Haj sans Mehram: Concession thanks to Saudi, not Moditext_fields
Will a 25-year old woman be able to travel alone without a male escort ('mehram')and perform haj, based on prime minister Narendra Modi's declaration that such a mehram is no more required for permission to travel on pilgrimage? The probable answer is 'No'.
It is much more than Modi matter, because what matters more is whether Saudi decision allows a woman without her close male relative (fulfilling certain conditions of age and relations) followed for decades now. The Indian haj authorities have been following those guidelines and thus not allowing female pilgrims without mehram.
But... there came new if and but more recently. In 2012, about a thousand Nigerian women who arrived for haj without mehram were sent back for that reason. This raised some debate and clamour for a change in policy. Following this, the Saudi authorities allowed a concession for women aged 45 and above, and travelling in groups to perform haj without male attendant, but on condition that her father, brother or son gives her written consent to such travel. And countries having reached bilateral agreements on haj pilgrims are eligible to avail this concession. India, which has used this concession in discretion only in parts by rare relaxations, can avail the same in the haj of 2018. Still it is not open to all women haj applicants.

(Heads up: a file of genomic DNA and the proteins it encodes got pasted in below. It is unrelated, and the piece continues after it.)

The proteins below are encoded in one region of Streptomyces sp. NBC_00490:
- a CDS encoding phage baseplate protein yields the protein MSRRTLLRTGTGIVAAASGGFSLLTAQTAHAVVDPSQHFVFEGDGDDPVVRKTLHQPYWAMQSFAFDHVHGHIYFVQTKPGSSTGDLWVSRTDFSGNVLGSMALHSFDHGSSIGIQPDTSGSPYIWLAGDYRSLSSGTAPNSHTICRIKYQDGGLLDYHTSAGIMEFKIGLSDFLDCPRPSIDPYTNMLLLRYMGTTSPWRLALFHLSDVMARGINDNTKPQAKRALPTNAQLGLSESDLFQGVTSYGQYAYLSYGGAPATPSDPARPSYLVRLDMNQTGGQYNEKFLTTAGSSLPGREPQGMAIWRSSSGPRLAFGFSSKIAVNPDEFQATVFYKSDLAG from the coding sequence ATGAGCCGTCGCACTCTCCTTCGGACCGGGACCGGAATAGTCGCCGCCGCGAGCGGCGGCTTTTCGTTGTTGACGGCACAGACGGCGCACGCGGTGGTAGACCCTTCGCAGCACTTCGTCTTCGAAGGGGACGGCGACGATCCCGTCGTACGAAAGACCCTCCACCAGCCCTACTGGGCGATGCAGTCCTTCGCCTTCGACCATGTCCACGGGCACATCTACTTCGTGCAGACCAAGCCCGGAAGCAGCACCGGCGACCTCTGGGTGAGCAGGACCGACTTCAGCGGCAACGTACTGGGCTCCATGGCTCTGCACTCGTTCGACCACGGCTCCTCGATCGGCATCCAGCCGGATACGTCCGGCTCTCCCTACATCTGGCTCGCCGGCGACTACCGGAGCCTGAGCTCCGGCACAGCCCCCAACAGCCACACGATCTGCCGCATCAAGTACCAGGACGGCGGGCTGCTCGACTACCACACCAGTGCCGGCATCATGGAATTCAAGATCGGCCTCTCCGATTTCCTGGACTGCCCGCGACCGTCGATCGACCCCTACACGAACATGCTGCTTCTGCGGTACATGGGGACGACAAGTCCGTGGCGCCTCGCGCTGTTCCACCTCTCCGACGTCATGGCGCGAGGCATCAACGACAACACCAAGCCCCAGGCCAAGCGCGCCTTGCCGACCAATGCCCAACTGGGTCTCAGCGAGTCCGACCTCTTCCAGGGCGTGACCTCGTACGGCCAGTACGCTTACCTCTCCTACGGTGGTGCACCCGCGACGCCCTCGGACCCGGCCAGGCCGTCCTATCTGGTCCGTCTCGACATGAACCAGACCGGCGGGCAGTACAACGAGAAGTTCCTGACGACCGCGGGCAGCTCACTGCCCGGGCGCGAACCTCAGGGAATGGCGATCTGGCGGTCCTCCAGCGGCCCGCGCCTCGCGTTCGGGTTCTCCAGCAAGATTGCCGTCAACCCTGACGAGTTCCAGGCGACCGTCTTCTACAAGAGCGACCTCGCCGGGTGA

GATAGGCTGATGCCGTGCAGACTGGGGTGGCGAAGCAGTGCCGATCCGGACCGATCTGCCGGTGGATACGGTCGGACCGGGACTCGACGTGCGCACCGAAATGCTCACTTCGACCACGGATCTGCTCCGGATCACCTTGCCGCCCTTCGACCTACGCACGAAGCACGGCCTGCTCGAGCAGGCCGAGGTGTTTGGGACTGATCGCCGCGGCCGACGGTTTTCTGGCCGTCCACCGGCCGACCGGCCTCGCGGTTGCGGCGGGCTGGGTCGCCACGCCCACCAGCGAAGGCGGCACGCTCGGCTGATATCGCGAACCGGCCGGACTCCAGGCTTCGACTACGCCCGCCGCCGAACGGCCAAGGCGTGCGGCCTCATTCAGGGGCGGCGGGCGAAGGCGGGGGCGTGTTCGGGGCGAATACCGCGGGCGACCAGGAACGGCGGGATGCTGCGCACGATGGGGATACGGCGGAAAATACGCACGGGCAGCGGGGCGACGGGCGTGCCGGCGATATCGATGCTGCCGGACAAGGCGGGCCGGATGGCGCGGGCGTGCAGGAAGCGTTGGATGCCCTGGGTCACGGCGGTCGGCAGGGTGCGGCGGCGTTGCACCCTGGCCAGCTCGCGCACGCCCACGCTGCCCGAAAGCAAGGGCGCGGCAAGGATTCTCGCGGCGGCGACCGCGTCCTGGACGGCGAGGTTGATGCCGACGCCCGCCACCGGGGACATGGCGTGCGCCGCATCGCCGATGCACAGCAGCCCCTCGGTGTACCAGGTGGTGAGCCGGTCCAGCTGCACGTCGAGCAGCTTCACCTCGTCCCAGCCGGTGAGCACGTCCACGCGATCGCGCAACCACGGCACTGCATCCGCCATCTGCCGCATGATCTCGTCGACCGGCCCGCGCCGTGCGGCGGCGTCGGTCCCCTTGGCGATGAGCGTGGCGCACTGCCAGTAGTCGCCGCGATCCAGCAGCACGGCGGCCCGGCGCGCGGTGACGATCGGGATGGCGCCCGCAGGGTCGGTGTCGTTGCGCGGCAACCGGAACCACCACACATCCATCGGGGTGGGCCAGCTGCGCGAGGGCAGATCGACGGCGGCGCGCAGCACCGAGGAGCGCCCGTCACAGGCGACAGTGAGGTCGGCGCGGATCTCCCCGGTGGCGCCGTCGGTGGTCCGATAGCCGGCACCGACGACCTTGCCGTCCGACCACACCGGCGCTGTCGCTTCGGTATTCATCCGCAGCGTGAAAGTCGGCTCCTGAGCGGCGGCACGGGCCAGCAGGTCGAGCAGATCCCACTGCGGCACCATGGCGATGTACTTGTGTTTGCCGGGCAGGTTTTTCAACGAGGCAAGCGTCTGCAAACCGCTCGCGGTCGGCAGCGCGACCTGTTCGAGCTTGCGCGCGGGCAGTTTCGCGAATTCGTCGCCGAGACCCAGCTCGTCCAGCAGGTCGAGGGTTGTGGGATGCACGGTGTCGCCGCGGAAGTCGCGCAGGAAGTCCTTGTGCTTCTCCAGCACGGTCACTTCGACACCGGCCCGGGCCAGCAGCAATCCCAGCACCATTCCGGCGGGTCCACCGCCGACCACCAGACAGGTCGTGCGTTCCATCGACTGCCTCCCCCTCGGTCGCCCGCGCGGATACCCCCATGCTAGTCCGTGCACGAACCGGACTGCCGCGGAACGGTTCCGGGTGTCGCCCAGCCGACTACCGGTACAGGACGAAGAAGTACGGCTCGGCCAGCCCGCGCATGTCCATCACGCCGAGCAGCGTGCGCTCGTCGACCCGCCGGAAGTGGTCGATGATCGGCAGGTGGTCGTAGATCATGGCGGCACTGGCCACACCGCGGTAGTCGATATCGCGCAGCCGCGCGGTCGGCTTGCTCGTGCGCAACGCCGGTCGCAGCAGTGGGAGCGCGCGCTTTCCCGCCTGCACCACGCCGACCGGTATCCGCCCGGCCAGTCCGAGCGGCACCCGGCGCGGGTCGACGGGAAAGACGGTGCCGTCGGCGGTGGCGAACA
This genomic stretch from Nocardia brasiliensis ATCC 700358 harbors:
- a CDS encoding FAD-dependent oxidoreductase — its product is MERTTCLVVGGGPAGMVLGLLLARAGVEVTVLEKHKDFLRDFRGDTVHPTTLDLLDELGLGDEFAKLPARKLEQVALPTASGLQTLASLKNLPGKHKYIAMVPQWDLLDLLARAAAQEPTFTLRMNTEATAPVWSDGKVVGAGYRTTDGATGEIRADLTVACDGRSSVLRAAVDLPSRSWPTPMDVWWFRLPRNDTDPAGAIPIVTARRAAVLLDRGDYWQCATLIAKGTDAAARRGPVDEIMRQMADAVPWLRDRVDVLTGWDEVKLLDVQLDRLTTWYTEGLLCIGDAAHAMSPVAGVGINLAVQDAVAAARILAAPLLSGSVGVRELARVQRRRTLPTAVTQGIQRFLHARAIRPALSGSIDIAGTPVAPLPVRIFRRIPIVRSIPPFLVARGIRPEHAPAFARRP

But the prime minister in his New Year's Eve edition of 'Mann ki baat' sounded at his magnanimous best when he harped on the matter as if he were doing something that rulers of India were afraid to touch for the last seven decades. To see his own words:
"My dear countrymen, there are a few things which appear small but they have a far reaching impact on our image as a society. Today, in this episode of Mann Ki Baat, I want to share one such thing with you. It has come to our notice that if a Muslim woman wants to go on Haj Pilgrimage, she must have a ‘Mehram’ or a male guardian, otherwise she cannot travel.
When I first heard about it, I wondered how it could be possible! Who would have drafted such rules? Why this discrimination? And when I went into the depth of the matter I was surprised to find that - even after seventy years of our independence, we were the ones who had imposed these restrictions. For decades, injustice was being rendered to Muslim women but there was no discussion on it. Even in many Islamic countries this practice does not exist. But Muslim women in India did not have this right. And I'm glad that our government paid heed to this matter.